In July, 2016, to stave off a patchwork of state rules on food labels, and an effort by Democrats to put warning labels on genetically modified foods a few years prior, Congress directed the U.S. Department of Agriculture to create a national mandatory standard for food science under the National Bioengineered Food Disclosure Law.

For government purposes, the definition of a bioengineered food is much different than science. Government defines a bioengineered food that contains "detectable genetic material" created through in vitro recombinant deoxyribonucleic acid (rDNA) techniques and for which the modification and not through conventional breeding or found in nature.

So numerous strains of organic foods created in labs using chemical and radiation baths under older, less accurate techniques like mutagenesis will be exempt, which is what organic trade groups had lobbied heavily to insure.

By a narrow definition, the current Agricultural Marketing Service list includes

Along with all organic food created using mutagenesis, cafeterias, delis, etc. (even the Whole Foods deli counter, and food manufacturers with sales of under $2,500,000 are exempt.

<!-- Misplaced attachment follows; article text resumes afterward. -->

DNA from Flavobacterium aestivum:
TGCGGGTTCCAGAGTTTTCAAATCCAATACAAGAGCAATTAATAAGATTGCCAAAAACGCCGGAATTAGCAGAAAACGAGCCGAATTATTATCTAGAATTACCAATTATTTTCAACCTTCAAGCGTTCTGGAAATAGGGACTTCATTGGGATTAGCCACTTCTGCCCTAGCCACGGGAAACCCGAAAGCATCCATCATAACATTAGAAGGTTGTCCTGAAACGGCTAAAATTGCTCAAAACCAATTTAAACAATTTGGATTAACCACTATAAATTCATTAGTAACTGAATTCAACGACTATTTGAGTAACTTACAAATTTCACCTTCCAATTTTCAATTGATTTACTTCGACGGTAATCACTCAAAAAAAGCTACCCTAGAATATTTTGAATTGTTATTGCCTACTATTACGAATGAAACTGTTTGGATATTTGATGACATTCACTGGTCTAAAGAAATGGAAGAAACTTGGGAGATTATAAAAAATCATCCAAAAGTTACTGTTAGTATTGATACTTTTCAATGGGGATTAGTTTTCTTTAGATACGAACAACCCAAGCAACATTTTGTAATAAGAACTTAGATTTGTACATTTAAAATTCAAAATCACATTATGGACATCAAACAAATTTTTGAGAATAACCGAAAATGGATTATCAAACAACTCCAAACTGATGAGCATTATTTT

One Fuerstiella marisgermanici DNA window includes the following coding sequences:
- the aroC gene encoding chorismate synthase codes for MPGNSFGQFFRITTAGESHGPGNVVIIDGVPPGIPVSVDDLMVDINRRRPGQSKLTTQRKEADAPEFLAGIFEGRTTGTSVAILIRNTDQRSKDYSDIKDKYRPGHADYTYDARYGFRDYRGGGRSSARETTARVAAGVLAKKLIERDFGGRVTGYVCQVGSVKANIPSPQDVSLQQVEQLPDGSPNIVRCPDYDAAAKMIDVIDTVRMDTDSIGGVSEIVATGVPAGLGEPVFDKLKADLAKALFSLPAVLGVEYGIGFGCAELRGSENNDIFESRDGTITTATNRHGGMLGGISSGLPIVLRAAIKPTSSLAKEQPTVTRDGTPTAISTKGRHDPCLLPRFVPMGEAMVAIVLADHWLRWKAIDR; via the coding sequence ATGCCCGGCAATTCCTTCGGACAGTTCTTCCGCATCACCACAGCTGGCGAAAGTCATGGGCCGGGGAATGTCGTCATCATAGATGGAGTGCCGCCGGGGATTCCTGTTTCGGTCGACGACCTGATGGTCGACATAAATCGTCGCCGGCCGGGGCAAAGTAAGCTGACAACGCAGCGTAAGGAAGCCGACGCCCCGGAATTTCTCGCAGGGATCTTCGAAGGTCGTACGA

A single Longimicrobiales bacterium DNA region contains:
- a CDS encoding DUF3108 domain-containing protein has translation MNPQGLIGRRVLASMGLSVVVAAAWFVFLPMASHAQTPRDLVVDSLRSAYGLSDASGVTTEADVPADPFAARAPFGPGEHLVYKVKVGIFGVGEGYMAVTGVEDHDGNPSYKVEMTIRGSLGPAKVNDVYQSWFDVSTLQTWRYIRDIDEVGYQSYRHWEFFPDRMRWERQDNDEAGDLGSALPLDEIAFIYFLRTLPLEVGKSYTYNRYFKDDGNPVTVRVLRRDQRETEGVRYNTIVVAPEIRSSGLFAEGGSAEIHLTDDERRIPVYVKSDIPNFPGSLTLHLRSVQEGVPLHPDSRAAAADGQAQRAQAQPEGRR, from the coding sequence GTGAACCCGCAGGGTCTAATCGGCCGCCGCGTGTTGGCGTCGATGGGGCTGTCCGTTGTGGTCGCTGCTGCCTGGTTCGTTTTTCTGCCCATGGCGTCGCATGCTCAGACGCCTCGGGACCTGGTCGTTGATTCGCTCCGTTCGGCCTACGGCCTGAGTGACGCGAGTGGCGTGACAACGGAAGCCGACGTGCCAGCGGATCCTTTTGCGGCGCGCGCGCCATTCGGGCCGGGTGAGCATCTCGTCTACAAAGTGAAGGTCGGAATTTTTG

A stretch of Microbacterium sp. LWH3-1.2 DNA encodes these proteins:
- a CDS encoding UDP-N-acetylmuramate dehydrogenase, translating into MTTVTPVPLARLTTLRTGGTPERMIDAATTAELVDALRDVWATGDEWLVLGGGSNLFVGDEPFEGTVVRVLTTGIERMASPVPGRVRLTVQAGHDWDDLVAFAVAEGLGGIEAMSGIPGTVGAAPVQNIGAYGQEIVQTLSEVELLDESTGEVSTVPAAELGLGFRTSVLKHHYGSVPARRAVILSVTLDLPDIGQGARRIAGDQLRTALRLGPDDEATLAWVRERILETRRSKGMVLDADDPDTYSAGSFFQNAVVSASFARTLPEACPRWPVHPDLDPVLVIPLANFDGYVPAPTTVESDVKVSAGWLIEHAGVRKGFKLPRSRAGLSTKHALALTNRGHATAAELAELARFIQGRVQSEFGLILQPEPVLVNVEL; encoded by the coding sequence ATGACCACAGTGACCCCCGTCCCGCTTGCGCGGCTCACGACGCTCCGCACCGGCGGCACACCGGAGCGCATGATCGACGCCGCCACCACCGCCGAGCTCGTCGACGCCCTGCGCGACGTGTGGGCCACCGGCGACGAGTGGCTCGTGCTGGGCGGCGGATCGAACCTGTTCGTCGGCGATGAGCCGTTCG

But in a rare win for the public, supplement manufacturers are finally being forced to comply with standards. For medical claims, they simply are able to note that FDA has not evaluated their marketing spin, a benefit provided to them under President Clinton's DSHEA Act of 1994.

Disclosures can be placed where the name and location of the distributor is displayed, usually below the nutrition panel, on the front of the package, or an alternate panel elsewhere. 

“The National Bioengineered Food Disclosure Standard increases the transparency of our nation’s food system, establishing guidelines for regulated entities on when and how to disclose bioengineered ingredients. This ensures clear information and labeling consistency for consumers about the ingredients in their food,” said USDA Secretary Sonny Perdue. “The Standard also avoids a patchwork state-by-state system that could be confusing to consumers.”